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So, I'm having a problem with an SQL to Mongo data migration. We took our SQL database and flattened it into a single array of data, with a basic array structure, like so:

[
  {
    'assettype' : 'image',
    'title' : 'Cat',
  },
  {
    'assettype' : 'image',
    'title' : 'Dog',
  },
  {
    'assettype' : 'image',
    'title' : 'Bird',
  }
]

Very simple, very straight-forward. Once we had it in array form, we imported it into our mongo instance, as follows.

mongoimport -d staging -c assets < library_assets.json --jsonArray

Again, very simple. Very straight-forward. On first glance, it appeared that everything was working as expected. But, upon closer inspection, it's turned out that the MongoIds of all the records in the assets collections don't have dashes! That is, all the mongo ids are in the following format:

51073797074f0d6db8e3149a

Instead of the expected format:

c6689c53-a05c-4e94-b503-ac61558cc0c6

Everything works find, except for queries that rely on the MongoId. So, for instance, this will work:

db.assets.find();

But this will not:

db.assets.findOne({"_id": 51073797074f0d6db8e3149a });

I've been pouring through documentation and goolging, but am not finding anything. If anybody could point me in the right direction and help import this file so it has the correct MongoId formats, I'd really appreciate it!

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2 Answers 2

up vote 3 down vote accepted

I am not sure why you are expecting dashes in the _id field - if they're auto generated by Mongo (i.e. you did not have a _id field in your import), they'd look something like 4f5fbb91a717b0f8d080e9d7. So, what you're seeing is perfectly normal result of a successful import with no user-defined _id field.

That said, the _id, when auto-generated, is an instance of ObjectId and not a String. This query will work:

db.assets.findOne({"_id": new ObjectId("51073797074f0d6db8e3149a")})

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Ah, duh. Thank you for pointing out what should have been obvious to me! :). The number with the dashes that I was expecting is the numerical representation of the ObjectId. It's a 12 byte BSON, and in the framework I'm using (Meteor), they write out each byte with a dash in between. I'm pretty sure that's the answer. I'll check it tomorrow and let you know! –  AbigailW Jan 29 '13 at 4:21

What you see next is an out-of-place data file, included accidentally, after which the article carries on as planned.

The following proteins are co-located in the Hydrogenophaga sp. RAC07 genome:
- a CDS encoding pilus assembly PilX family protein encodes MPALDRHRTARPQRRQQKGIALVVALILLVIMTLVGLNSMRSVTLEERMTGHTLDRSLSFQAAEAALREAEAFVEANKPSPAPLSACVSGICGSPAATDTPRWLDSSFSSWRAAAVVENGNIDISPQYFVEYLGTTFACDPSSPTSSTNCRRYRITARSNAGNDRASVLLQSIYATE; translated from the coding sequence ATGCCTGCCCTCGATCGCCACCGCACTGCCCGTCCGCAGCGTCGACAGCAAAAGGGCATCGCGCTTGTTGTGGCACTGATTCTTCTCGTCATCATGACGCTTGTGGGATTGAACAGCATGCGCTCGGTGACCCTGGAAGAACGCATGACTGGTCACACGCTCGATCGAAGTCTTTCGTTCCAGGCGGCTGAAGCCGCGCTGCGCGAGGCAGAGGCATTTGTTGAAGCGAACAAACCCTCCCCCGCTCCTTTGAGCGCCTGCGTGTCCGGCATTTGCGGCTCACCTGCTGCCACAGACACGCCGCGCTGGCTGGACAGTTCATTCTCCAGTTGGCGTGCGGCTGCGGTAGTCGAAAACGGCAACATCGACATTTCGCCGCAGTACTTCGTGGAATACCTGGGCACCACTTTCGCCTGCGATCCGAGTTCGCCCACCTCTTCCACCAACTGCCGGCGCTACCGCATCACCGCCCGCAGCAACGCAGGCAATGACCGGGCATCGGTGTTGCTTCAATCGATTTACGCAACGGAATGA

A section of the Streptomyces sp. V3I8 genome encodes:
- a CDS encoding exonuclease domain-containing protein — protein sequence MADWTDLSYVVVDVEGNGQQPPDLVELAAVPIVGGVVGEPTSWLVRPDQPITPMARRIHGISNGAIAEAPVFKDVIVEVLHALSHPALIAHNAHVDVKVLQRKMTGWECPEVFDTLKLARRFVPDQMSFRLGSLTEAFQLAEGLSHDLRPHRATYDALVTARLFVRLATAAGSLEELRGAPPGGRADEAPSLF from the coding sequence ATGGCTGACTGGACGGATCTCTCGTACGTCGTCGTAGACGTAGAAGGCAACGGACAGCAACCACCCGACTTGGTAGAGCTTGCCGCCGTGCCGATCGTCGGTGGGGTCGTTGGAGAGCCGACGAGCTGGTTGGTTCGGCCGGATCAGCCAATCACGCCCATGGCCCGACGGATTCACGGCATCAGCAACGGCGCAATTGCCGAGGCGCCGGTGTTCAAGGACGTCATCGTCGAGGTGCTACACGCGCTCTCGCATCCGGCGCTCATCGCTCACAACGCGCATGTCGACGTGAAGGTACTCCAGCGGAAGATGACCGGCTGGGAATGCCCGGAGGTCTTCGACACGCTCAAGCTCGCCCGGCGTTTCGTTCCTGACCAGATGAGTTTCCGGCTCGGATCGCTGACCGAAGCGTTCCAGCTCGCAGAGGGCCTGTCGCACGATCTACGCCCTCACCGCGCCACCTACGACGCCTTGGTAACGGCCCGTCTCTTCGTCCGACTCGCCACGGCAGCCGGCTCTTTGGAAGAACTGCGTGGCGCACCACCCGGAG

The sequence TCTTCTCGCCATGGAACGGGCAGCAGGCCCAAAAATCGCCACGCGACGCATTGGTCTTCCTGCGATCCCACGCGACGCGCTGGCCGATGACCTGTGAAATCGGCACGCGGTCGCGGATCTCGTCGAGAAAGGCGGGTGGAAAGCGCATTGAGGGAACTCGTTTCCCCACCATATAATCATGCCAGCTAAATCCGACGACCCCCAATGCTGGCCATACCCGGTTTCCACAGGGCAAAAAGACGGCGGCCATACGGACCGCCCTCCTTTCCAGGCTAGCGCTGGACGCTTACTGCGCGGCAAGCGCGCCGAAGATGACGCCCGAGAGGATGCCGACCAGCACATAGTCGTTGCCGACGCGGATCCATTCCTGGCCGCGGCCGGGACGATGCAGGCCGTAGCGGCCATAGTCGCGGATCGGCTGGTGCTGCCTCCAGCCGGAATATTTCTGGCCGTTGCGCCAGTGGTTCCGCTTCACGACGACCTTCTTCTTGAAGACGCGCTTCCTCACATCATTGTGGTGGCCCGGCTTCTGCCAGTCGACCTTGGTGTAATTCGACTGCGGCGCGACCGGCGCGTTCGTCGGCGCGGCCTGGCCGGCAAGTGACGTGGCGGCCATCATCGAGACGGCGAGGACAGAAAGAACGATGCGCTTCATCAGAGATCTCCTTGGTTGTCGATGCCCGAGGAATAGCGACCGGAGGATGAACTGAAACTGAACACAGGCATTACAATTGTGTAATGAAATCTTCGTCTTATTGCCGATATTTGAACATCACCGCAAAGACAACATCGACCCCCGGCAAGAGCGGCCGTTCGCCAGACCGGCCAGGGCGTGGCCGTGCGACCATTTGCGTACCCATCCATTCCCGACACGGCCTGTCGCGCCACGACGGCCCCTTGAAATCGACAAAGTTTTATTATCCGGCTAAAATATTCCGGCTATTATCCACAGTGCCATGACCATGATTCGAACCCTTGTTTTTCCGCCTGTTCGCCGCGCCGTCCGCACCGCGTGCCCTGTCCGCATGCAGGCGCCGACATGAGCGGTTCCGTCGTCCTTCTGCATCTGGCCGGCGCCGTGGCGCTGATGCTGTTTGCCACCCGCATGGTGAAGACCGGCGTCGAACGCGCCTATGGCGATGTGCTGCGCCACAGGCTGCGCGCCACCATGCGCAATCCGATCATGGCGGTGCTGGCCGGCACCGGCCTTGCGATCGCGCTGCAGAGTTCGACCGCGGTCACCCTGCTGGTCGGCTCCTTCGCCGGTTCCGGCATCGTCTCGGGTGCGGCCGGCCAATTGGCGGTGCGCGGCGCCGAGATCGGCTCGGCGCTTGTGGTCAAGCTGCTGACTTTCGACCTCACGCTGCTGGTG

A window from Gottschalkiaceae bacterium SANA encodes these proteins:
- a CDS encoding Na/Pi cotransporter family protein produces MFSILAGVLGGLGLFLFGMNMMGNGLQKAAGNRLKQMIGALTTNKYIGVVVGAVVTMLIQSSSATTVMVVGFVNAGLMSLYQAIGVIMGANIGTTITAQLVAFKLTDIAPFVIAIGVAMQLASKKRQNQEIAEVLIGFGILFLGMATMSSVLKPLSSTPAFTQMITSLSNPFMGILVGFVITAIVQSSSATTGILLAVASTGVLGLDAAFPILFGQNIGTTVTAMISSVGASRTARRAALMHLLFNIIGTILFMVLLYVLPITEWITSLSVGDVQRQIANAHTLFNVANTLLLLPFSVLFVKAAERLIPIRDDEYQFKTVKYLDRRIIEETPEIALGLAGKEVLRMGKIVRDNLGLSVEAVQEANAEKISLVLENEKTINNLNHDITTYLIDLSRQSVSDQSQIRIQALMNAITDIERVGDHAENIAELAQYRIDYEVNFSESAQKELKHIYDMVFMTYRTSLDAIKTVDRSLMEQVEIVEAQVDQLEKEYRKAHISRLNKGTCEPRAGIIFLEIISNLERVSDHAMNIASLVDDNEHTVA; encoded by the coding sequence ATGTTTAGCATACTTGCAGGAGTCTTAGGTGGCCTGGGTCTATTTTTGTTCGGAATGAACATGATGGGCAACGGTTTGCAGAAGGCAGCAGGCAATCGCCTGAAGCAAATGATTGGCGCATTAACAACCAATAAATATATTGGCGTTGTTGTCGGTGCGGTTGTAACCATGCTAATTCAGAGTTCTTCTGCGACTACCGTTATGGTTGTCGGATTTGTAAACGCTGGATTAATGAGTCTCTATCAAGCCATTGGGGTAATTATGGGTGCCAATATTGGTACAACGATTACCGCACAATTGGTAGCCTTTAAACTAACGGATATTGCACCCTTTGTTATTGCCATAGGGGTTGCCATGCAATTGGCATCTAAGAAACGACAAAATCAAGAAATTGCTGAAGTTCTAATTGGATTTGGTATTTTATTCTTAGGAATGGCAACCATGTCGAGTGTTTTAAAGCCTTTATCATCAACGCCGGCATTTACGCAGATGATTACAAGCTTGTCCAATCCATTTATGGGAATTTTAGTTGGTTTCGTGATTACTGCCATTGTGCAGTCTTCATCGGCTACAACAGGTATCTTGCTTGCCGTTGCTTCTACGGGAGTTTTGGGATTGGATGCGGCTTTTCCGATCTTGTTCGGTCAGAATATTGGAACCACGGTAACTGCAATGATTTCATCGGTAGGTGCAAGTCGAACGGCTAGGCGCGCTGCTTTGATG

In case anybodey else is intereted...docs.mongodb.org/manual/core/object-id –  AbigailW Jan 29 '13 at 4:23

So, after digging deeper into the issue, it turns out lobster1234 was totally right. Moreover, this is a known bug with the Meteor framework.

https://github.com/meteor/meteor/issues/61

The workaround was to go back to the original dataset, which had some assetids from the old system, as so:

[
  {
    'assetid' : '123456789a',
    'assettype' : 'image',
    'title' : 'Cat',
  },
  {
    'assetid' : '123456789b',
    'assettype' : 'image',
    'title' : 'Dog',
  },
  {
    'assetid' : '123456789c',
    'assettype' : 'image',
    'title' : 'Bird',
  }
]

And to do a simple search-and-replace of 'assetid' into '_id', so the dataset was as follows:

[
  {
    '_id' : '123456789a',
    'assettype' : 'image',
    'title' : 'Cat',
  },
  {
    '_id' : '123456789b',
    'assettype' : 'image',
    'title' : 'Dog',
  },
  {
    '_id' : '123456789c',
    'assettype' : 'image',
    'title' : 'Bird',
  }
]

After running mongoimport, the _id fields were populated with the Strings from the dataset, rather than MongoDB generating unique ObjectIds.

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Glad it helped - and thanks for the additional info! –  lobster1234 Jan 29 '13 at 18:11

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